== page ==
Project OS 01/11 - CASR Part 135: Air transport operations -small aeroplanes
Part 135 (small aeroplanes), Part 121 (large aeroplanes) and Part 133 (rotorcraft) of CASR all deal with a range of passenger and/or cargo operations. Part 135 will set the minimum acceptable standards applicable to small aeroplanes that are conducting Australian air transport operations.
- More comprehensive provisions for fuel to be carried, similar to those proposed for large aeroplanes in Part 121; however, with relief for VFR aeroplanes, which will be similar to the requirements of today.
- Adopting the current air charter operations practice of single-engine aircraft operating over water beyond gliding distance (i.e. up to 25 NM from a safe forced landing area). However, in addition to life jackets, the carriage of a life raft will be required in certain circumstances.
- For operations beyond 25 NM from a safe forced landing area when over water, the operator of an Approved Single-Engine Aeroplane (ASEA - formerly ASEPTA) will be required to present to CASA a risk management strategy for consideration and approval in accordance with the standards of Annex 6 to the Chicago Convention.
- Aerodrome requirements under Part 135 will be similar to the requirements under the current regulation 92 of CAR, where it is the operator's responsibility to be satisfied that the aerodrome is suitable as a place from which to take off and land.
- Weight and balance regulations, providing options for operators to determine passenger weights under the AMC concept.
- For single pilot operations, the autopilot will be required to be serviceable prior to commencement of the flight, unless crewed by a second pilot or the aeroplane can be operated in visual meteorological conditions (VMC) by day.
- Introduction of take-off alternate within 60 minutes at the aeroplane's asymmetric cruising speed from the departure aerodrome if the weather at the departure aerodrome is below the landing minima (in accordance with Part 1 of Annex 6 to the Chicago Convention).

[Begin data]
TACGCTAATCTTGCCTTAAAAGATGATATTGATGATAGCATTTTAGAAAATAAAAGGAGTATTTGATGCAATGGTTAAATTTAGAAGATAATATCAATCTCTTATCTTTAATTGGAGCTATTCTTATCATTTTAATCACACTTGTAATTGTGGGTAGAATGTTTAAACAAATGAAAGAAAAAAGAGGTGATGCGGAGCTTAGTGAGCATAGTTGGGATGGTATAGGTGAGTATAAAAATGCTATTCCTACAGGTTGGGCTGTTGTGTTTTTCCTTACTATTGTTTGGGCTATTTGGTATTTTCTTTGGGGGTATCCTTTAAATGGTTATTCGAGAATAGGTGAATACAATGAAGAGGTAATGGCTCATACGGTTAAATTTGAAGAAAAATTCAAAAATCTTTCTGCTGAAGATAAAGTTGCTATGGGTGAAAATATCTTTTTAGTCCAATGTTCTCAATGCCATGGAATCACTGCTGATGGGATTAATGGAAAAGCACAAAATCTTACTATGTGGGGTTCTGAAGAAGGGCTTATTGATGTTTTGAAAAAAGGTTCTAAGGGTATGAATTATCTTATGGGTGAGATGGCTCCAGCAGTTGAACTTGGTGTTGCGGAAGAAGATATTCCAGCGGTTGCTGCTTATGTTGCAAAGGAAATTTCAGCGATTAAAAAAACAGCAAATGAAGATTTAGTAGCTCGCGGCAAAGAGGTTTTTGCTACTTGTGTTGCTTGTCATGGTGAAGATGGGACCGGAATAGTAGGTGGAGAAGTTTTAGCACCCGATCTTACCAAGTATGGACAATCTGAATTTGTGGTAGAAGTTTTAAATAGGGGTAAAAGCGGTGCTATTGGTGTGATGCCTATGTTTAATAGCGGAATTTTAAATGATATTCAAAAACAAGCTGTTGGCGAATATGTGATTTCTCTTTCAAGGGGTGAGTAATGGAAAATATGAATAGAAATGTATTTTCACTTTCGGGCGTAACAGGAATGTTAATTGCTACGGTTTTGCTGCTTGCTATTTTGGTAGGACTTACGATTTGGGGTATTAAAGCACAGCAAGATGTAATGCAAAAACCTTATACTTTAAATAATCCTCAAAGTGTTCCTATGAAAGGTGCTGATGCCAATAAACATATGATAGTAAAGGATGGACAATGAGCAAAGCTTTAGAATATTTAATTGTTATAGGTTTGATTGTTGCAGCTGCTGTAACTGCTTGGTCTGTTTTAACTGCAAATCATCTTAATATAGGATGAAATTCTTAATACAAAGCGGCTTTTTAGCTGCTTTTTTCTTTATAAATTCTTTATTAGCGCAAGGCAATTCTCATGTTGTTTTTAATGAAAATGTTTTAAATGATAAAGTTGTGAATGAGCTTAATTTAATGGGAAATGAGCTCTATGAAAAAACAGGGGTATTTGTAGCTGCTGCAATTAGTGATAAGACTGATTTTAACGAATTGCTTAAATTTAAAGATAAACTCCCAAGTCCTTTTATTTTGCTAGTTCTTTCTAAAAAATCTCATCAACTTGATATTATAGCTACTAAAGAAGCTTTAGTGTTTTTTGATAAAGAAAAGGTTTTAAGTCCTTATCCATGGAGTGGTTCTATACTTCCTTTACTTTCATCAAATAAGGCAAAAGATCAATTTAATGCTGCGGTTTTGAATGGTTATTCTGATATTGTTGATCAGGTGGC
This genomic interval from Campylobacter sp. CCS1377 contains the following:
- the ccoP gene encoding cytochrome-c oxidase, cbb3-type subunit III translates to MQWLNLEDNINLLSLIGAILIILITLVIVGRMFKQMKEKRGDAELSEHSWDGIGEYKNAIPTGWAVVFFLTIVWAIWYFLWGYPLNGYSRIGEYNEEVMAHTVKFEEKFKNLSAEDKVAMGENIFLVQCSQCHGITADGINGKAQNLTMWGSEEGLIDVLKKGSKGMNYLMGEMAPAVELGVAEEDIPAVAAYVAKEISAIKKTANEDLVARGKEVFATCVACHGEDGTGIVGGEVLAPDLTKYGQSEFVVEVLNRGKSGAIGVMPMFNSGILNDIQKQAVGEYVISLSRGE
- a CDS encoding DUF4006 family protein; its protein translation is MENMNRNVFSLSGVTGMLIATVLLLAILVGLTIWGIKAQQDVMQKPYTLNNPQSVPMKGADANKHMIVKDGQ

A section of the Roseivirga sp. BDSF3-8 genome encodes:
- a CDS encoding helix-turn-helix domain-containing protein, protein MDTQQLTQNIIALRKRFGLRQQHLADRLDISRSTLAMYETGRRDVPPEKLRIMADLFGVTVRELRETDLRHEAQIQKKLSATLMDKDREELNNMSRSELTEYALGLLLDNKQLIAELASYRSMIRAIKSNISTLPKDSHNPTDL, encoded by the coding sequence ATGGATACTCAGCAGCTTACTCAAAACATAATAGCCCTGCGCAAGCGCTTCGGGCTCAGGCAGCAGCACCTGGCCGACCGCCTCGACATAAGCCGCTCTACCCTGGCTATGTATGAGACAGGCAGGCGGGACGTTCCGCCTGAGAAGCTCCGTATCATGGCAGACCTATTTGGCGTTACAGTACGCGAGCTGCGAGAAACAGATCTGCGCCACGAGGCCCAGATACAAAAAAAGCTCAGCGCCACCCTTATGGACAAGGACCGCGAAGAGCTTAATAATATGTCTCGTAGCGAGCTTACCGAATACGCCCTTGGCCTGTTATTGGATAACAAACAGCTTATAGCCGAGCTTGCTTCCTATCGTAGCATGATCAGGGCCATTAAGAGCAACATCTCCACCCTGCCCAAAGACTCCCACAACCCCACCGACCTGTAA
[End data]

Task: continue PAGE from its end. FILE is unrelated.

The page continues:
- Introduction of a regulation concerning the commencement and continuation of an instrument approach-often referred to as an 'approach ban'-which will prevent the pilot-in-command from continuing an approach beyond the final approach point if the reported visibility or controlling Runway Visual Range (RVR) is continuously less than the minimum specified for the approach.
- The requirement for all aircraft that operate under instrument flight rules (IFR) when carrying 6 or more passengers to be equipped with a Terrain Awareness Warning System class B (TAWS B).
- Obligation for the operator to train their pilots for unique operation and certify them as competent before undertaking unsupervised flights-this will apply to inexperienced pilots as well as those new to an operator (essentially moving away from flight hours as the qualifier and applying a competency based process).
- All flight crew members will be subject to recurrent training and checking requirements, scaled to the nature and complexity of the operation.
- Reintroduction of the requirement for first aid kits in Part 135 aircraft, although the kit need not be an approved type.
This project was approved and announced August 2001.
- Part 135
Project Leader: Dale South
Project Sponsor: Manager, Flight Standards Branch
View the project history.